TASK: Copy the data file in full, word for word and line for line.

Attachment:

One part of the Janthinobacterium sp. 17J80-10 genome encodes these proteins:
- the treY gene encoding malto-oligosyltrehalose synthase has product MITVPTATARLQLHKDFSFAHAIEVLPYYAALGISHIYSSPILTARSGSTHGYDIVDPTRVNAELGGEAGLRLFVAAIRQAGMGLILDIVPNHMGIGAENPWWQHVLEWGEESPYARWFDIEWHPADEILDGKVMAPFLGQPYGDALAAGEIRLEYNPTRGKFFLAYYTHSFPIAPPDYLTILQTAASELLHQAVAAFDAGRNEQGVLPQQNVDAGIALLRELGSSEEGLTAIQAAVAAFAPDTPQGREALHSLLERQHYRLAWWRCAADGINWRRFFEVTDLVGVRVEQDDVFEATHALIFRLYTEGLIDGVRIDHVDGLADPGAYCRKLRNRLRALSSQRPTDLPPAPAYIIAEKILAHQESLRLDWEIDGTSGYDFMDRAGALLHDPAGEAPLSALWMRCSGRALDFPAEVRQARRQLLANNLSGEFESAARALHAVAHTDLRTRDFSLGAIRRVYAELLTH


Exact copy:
One part of the Janthinobacterium sp. 17J80-10 genome encodes these proteins:
- the treY gene encoding malto-oligosyltrehalose synthase has product MITVPTATARLQLHKDFSFAHAIEVLPYYAALGISHIYSSPILTARSGSTHGYDIVDPTRVNAELGGEAGLRLFVAAIRQAGMGLILDIVPNHMGIGAENPWWQHVLEWGEESPYARWFDIEWHPADEILDGKVMAPFLGQPYGDALAAGEIRLEYNPTRGKFFLAYYTHSFPIAPPDYLTILQTAASELLHQAVAAFDAGRNEQGVLPQQNVDAGIALLRELGSSEEGLTAIQAAVAAFAPDTPQGREALHSLLERQHYRLAWWRCAADGINWRRFFEVTDLVGVRVEQDDVFEATHALIFRLYTEGLIDGVRIDHVDGLADPGAYCRKLRNRLRALSSQRPTDLPPAPAYIIAEKILAHQESLRLDWEIDGTSGYDFMDRAGALLHDPAGEAPLSALWMRCSGRALDFPAEVRQARRQLLANNLSGEFESAARALHAVAHTDLRTRDFSLGAIRRVYAELLTH